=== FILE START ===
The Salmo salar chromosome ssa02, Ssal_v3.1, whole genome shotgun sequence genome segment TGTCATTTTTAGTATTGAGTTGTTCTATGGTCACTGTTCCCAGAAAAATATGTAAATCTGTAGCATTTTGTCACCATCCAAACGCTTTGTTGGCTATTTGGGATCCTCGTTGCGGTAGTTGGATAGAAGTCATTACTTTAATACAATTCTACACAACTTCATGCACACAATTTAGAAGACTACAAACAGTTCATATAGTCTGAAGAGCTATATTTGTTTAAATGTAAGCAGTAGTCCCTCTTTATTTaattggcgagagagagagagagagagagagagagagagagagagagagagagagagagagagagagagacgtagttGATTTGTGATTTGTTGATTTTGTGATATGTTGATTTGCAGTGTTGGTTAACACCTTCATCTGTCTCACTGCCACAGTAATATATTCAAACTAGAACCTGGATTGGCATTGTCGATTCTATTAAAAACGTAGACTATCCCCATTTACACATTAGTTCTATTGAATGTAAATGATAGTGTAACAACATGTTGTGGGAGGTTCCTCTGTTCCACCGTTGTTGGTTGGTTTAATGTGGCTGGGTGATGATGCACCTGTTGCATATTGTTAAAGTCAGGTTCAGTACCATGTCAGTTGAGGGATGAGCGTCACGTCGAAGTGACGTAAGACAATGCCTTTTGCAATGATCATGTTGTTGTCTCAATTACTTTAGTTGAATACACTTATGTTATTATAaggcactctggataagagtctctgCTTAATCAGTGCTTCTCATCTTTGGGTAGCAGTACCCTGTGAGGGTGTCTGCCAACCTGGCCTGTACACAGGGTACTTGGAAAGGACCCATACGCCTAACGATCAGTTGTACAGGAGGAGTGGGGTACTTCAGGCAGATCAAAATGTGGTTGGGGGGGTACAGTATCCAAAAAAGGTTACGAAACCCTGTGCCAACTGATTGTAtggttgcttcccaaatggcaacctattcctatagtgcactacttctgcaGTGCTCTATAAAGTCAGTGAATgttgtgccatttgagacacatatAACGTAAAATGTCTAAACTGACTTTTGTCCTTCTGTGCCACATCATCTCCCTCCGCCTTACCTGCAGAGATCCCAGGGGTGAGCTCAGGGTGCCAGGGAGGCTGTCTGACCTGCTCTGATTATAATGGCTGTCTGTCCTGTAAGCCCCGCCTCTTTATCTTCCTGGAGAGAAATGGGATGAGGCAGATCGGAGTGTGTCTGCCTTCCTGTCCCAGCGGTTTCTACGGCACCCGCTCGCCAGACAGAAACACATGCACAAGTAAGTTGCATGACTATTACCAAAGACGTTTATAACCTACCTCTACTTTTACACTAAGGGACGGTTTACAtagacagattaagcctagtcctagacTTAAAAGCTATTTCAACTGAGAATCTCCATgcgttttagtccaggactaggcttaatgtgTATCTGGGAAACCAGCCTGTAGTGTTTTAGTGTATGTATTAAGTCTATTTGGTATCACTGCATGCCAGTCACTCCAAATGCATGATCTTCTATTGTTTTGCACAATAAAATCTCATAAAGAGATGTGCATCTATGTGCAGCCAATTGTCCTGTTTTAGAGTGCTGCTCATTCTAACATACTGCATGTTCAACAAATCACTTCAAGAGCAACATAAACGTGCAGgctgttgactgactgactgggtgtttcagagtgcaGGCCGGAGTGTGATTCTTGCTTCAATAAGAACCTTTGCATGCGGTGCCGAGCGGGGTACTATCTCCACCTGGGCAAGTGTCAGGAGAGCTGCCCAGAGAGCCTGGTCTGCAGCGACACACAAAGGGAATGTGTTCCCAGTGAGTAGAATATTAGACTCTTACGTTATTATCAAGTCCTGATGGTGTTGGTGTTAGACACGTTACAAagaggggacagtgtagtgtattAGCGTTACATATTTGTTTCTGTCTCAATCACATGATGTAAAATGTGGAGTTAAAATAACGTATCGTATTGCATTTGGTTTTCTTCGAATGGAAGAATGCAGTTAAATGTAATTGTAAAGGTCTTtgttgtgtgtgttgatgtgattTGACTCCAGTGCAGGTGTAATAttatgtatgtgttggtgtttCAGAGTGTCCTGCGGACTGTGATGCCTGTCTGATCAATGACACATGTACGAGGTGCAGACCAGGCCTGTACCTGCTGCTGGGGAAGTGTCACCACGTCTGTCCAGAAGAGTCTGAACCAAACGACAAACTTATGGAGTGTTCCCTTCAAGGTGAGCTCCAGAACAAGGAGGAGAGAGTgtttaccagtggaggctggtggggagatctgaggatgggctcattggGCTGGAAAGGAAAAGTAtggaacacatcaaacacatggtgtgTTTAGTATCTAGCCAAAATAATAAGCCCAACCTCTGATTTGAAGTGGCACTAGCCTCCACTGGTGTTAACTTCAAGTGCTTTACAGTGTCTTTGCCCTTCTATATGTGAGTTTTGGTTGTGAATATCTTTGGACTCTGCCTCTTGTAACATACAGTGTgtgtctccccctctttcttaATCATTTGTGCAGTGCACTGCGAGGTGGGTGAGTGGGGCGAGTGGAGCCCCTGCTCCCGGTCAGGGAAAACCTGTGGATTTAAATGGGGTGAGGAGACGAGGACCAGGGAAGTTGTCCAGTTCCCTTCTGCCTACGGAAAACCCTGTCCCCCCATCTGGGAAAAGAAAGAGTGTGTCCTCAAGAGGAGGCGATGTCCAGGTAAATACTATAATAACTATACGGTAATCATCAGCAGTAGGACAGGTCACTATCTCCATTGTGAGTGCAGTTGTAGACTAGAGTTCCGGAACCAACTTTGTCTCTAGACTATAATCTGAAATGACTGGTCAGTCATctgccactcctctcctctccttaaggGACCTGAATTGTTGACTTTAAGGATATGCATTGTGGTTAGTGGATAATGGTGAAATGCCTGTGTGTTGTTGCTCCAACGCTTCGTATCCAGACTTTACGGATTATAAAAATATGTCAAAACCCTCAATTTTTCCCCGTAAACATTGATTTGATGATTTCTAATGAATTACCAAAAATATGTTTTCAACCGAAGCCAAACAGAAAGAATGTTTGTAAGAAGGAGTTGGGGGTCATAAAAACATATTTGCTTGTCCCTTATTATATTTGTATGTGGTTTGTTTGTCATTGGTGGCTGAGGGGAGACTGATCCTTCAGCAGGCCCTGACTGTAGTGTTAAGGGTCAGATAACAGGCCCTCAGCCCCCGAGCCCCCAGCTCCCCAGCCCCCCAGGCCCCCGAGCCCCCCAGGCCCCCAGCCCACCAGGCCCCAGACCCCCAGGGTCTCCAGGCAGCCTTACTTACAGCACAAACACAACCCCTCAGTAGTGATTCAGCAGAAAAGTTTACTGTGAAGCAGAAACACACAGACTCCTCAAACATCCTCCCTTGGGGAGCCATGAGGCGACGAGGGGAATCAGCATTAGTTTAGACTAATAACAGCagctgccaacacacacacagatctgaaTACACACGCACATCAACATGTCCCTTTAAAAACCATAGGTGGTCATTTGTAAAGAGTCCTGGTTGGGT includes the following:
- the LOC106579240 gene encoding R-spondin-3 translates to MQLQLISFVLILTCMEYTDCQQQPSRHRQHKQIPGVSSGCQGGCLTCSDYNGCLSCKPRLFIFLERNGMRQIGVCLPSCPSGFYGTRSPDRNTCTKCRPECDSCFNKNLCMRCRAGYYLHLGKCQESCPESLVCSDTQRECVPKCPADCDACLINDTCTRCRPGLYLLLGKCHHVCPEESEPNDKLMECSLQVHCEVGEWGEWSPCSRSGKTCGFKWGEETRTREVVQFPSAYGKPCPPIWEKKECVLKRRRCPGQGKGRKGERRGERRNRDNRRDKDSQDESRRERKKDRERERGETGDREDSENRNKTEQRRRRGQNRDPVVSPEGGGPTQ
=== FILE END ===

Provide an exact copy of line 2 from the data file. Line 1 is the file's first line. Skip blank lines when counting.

- the LOC106579240 gene encoding R-spondin-3 translates to MQLQLISFVLILTCMEYTDCQQQPSRHRQHKQIPGVSSGCQGGCLTCSDYNGCLSCKPRLFIFLERNGMRQIGVCLPSCPSGFYGTRSPDRNTCTKCRPECDSCFNKNLCMRCRAGYYLHLGKCQESCPESLVCSDTQRECVPKCPADCDACLINDTCTRCRPGLYLLLGKCHHVCPEESEPNDKLMECSLQVHCEVGEWGEWSPCSRSGKTCGFKWGEETRTREVVQFPSAYGKPCPPIWEKKECVLKRRRCPGQGKGRKGERRGERRNRDNRRDKDSQDESRRERKKDRERERGETGDREDSENRNKTEQRRRRGQNRDPVVSPEGGGPTQ